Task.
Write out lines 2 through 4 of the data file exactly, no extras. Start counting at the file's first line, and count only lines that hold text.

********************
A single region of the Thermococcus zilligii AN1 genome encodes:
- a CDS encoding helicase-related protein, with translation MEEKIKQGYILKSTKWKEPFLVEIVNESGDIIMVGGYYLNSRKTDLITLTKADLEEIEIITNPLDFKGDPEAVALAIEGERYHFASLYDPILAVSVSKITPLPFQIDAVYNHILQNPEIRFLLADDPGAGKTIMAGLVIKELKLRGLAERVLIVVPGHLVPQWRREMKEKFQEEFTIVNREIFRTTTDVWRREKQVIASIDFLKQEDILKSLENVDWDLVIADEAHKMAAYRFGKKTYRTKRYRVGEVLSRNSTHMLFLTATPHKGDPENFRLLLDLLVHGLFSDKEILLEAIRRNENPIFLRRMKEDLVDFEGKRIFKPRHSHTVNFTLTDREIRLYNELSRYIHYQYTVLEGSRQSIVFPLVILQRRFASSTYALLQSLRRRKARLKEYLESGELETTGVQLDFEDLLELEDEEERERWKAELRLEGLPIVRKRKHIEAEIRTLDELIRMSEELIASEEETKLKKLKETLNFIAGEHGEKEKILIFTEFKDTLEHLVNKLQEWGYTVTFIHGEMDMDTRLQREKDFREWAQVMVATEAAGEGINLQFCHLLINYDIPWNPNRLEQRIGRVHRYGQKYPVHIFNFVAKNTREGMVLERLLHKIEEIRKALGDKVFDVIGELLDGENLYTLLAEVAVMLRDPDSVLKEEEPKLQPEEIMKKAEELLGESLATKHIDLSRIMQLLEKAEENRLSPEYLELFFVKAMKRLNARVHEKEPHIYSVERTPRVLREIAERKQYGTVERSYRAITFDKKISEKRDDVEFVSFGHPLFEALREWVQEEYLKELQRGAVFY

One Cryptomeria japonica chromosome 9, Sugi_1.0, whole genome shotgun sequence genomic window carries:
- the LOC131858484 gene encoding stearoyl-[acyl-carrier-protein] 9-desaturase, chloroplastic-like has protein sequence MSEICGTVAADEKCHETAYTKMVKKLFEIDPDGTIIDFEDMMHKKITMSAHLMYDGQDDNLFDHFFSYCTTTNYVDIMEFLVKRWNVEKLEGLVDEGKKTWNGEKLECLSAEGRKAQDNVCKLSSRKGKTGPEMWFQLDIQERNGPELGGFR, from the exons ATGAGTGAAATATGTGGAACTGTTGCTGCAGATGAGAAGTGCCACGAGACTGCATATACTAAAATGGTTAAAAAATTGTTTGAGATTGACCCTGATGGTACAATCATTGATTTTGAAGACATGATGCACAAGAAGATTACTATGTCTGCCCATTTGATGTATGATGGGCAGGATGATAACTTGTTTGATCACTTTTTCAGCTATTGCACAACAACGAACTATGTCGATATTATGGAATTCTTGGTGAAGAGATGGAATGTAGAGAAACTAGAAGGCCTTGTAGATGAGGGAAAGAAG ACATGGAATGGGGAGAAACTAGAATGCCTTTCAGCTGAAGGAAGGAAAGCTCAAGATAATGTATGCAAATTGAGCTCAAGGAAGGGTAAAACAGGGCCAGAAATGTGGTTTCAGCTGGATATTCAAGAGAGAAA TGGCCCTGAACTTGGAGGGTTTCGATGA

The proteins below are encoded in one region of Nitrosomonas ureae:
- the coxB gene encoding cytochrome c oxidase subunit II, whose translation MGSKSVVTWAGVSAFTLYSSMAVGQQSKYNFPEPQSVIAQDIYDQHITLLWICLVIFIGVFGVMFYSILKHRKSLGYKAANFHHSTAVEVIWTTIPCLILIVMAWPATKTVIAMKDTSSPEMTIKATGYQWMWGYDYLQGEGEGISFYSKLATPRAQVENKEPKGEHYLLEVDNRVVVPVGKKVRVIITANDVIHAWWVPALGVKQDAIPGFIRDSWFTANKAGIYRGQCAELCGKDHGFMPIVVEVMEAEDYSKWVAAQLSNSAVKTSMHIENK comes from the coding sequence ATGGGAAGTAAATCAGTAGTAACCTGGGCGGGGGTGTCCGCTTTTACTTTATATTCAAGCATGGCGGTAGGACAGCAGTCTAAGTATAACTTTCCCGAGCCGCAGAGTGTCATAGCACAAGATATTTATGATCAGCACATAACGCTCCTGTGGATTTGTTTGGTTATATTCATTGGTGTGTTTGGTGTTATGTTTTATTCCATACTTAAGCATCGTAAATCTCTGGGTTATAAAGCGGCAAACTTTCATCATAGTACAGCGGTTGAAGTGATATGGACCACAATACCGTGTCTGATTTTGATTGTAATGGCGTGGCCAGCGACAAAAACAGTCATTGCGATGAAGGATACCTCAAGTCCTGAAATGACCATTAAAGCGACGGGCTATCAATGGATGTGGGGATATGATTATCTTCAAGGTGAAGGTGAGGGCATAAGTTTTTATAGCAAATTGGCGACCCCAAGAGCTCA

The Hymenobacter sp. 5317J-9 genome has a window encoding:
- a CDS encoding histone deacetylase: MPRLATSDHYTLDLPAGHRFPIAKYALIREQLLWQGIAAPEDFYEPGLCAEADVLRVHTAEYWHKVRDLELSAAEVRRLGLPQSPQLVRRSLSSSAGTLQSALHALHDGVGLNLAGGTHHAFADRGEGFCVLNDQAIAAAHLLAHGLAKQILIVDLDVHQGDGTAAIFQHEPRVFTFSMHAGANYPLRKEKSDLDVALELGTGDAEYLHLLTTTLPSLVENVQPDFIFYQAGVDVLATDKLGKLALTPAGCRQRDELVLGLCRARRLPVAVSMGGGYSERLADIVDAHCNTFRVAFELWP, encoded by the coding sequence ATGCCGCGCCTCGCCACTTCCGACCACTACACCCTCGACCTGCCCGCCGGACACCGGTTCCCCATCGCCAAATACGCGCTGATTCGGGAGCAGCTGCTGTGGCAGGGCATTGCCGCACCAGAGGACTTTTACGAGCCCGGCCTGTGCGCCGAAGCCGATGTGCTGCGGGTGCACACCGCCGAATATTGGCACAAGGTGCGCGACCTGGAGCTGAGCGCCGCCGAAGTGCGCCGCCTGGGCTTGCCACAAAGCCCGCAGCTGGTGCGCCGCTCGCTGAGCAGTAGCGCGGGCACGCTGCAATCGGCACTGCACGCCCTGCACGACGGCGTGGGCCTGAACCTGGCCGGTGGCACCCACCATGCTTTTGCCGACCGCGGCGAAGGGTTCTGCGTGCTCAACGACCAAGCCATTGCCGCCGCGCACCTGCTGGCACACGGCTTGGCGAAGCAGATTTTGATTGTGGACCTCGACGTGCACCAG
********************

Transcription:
- a CDS encoding helicase-related protein, with translation MEEKIKQGYILKSTKWKEPFLVEIVNESGDIIMVGGYYLNSRKTDLITLTKADLEEIEIITNPLDFKGDPEAVALAIEGERYHFASLYDPILAVSVSKITPLPFQIDAVYNHILQNPEIRFLLADDPGAGKTIMAGLVIKELKLRGLAERVLIVVPGHLVPQWRREMKEKFQEEFTIVNREIFRTTTDVWRREKQVIASIDFLKQEDILKSLENVDWDLVIADEAHKMAAYRFGKKTYRTKRYRVGEVLSRNSTHMLFLTATPHKGDPENFRLLLDLLVHGLFSDKEILLEAIRRNENPIFLRRMKEDLVDFEGKRIFKPRHSHTVNFTLTDREIRLYNELSRYIHYQYTVLEGSRQSIVFPLVILQRRFASSTYALLQSLRRRKARLKEYLESGELETTGVQLDFEDLLELEDEEERERWKAELRLEGLPIVRKRKHIEAEIRTLDELIRMSEELIASEEETKLKKLKETLNFIAGEHGEKEKILIFTEFKDTLEHLVNKLQEWGYTVTFIHGEMDMDTRLQREKDFREWAQVMVATEAAGEGINLQFCHLLINYDIPWNPNRLEQRIGRVHRYGQKYPVHIFNFVAKNTREGMVLERLLHKIEEIRKALGDKVFDVIGELLDGENLYTLLAEVAVMLRDPDSVLKEEEPKLQPEEIMKKAEELLGESLATKHIDLSRIMQLLEKAEENRLSPEYLELFFVKAMKRLNARVHEKEPHIYSVERTPRVLREIAERKQYGTVERSYRAITFDKKISEKRDDVEFVSFGHPLFEALREWVQEEYLKELQRGAVFY

One Cryptomeria japonica chromosome 9, Sugi_1.0, whole genome shotgun sequence genomic window carries:
- the LOC131858484 gene encoding stearoyl-[acyl-carrier-protein] 9-desaturase, chloroplastic-like has protein sequence MSEICGTVAADEKCHETAYTKMVKKLFEIDPDGTIIDFEDMMHKKITMSAHLMYDGQDDNLFDHFFSYCTTTNYVDIMEFLVKRWNVEKLEGLVDEGKKTWNGEKLECLSAEGRKAQDNVCKLSSRKGKTGPEMWFQLDIQERNGPELGGFR, from the exons ATGAGTGAAATATGTGGAACTGTTGCTGCAGATGAGAAGTGCCACGAGACTGCATATACTAAAATGGTTAAAAAATTGTTTGAGATTGACCCTGATGGTACAATCATTGATTTTGAAGACATGATGCACAAGAAGATTACTATGTCTGCCCATTTGATGTATGATGGGCAGGATGATAACTTGTTTGATCACTTTTTCAGCTATTGCACAACAACGAACTATGTCGATATTATGGAATTCTTGGTGAAGAGATGGAATGTAGAGAAACTAGAAGGCCTTGTAGATGAGGGAAAGAAG ACATGGAATGGGGAGAAACTAGAATGCCTTTCAGCTGAAGGAAGGAAAGCTCAAGATAATGTATGCAAATTGAGCTCAAGGAAGGGTAAAACAGGGCCAGAAATGTGGTTTCAGCTGGATATTCAAGAGAGAAA TGGCCCTGAACTTGGAGGGTTTCGATGA